It’s nearly impossible to talk about the Chinese drama AN ELEPHANT SITTING STILL without discussing its tragic behind-the-scenes reality. Shortly after finishing the film, Hu Bo, the film’s Director, Writer, and Editor took his own life at the age of 29. It’s his first and last film.
It’s troubling for the obvious reasons – it’s the loss of a tremendously promising young artist, one whose life could’ve seen a remarkable career in cinema (it’s incredibly confident for a debut feature film). To experience the film with this knowledge is to witness a devastatingly honest piece of work.
In the Chinese city of Manzhouli, rumor has it that there is an elephant that simply sits still all day long, ignoring the hardships and pain of the world. The film follows a cast of characters who, over the course of a single day, become intent on traveling to Manzhouli to see the elephant for themselves.
Among the characters is Wei Bu, a school student who finds himself in trouble after accidentally pushing the school bully, Yu Shuai, down the stairs. Wei’s classmate, Huang Li, has an inappropriate relationship with the school’s deputy dean and constantly bickers with her mother at home.
Yu Shuai’s older brother, Yu Cheng, struggles with the guilt of sleeping with his friend’s wife, which ultimately leads to his friend committing suicide. Lastly, Wang Jin is an elderly man whose daughter and son-in-law want to abandon him in a nursing home.
At a staggering 234 minutes (just shy of 4 hours), it only seems appropriate to label Ho Bu’s film as an epic, though there’s an undeniable intimacy to be found, especially given how much time the viewer spends with these characters. Each character faces a unique dilemma, yet they each manage to thematically coexist in a world that’s as believable as it is dreary. Make no mistake: AN ELEPHANT SITTING STILL is heavy. The cast of characters is a miserable bunch, often meditating their existence. Long, slow takes ensure that the viewer is able to become engrossed in the drama, both verbal and non-verbal.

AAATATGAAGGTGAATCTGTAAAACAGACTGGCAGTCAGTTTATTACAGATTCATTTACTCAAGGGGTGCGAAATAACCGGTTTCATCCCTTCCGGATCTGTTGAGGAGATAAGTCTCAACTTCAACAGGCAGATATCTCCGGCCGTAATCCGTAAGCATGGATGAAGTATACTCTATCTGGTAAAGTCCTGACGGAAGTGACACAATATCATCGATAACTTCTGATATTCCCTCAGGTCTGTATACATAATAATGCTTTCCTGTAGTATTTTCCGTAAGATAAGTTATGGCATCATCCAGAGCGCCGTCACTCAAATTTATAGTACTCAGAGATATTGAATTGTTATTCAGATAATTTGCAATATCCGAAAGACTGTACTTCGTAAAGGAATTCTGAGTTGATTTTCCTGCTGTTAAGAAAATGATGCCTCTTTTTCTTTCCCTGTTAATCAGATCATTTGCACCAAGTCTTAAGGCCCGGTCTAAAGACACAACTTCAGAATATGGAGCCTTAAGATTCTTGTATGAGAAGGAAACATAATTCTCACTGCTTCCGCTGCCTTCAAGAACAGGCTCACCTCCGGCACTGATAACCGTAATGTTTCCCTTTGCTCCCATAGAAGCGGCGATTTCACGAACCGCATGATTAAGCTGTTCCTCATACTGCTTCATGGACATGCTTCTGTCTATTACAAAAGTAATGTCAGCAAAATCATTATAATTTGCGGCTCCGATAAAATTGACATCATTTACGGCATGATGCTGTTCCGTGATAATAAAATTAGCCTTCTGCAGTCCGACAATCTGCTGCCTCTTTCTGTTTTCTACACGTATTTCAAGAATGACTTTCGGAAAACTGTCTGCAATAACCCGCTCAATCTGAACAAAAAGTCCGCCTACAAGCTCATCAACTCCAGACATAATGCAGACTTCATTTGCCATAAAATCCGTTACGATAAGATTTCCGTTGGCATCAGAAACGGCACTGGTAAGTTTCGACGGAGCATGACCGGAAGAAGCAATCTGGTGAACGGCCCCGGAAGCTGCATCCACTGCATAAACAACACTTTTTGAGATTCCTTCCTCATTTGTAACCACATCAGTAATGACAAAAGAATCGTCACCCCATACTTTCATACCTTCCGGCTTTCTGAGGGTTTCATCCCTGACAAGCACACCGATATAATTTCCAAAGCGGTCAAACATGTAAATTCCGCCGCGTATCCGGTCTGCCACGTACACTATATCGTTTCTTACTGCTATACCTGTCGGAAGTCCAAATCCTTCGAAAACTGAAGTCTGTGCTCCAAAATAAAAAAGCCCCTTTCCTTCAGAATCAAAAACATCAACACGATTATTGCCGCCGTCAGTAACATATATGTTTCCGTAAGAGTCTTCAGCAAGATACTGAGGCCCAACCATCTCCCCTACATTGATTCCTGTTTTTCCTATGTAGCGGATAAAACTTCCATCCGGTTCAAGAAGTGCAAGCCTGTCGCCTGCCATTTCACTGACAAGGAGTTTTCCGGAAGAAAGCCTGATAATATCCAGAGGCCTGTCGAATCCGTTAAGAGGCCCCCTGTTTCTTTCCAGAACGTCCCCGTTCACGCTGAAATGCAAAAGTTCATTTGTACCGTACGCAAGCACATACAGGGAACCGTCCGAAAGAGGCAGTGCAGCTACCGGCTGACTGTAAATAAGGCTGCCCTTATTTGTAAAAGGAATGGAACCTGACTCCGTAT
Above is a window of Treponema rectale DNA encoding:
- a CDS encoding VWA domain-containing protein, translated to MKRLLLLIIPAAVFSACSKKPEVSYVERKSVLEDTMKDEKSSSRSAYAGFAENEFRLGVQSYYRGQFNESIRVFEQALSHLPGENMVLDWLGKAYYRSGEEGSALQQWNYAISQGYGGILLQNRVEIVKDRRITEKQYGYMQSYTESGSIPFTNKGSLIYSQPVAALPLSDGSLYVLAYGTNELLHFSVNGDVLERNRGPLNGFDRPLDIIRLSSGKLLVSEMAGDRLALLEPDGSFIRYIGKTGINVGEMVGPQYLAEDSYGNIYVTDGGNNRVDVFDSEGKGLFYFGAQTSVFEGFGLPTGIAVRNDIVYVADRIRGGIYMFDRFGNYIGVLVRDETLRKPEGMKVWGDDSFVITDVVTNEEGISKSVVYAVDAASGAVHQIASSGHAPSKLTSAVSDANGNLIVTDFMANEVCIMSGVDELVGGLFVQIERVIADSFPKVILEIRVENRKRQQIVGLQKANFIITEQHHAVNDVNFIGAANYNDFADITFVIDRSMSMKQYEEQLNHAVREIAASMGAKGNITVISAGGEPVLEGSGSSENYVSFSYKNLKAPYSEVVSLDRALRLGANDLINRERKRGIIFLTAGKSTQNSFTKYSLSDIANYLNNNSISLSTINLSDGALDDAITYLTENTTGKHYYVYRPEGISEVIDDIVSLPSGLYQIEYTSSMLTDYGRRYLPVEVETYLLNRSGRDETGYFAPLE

Despite the mind-boggling running time, it manages to feel purposeful. Though there are moments when the camera seems to linger a bit longer than necessary, it’s an accomplishment that the running time seems justifiable in the first place. The sequence of events is organic, carefully building each scene upon the next to form a narrative that’s relatively straightforward, but matched with serious emotional and thematic weight.
Visually, the film offers a drab, moody color palette that matches the tone to create a melancholic experience. It’s immediately relatable to anyone who has felt the urge to escape their hometown in search of a better life. The score on display is an offering of minimalist electronic melodies. Music is sparse throughout but gorgeously utilized, adding a new personality to the film.
AN ELEPHANT SITTING STILL is not likely to be viewed more than once by most audiences. It’s a truly sad, long experience. But patience yields rewarding results for viewers willing to take the journey. It was a journey that deeply moved this writer and will certainly do the same for others.
AN ELEPHANT SITTING STILL made its world premiere in the Forum section of the 68th Berlin International Film Festival. It was released in the United States on March 8, 2019.
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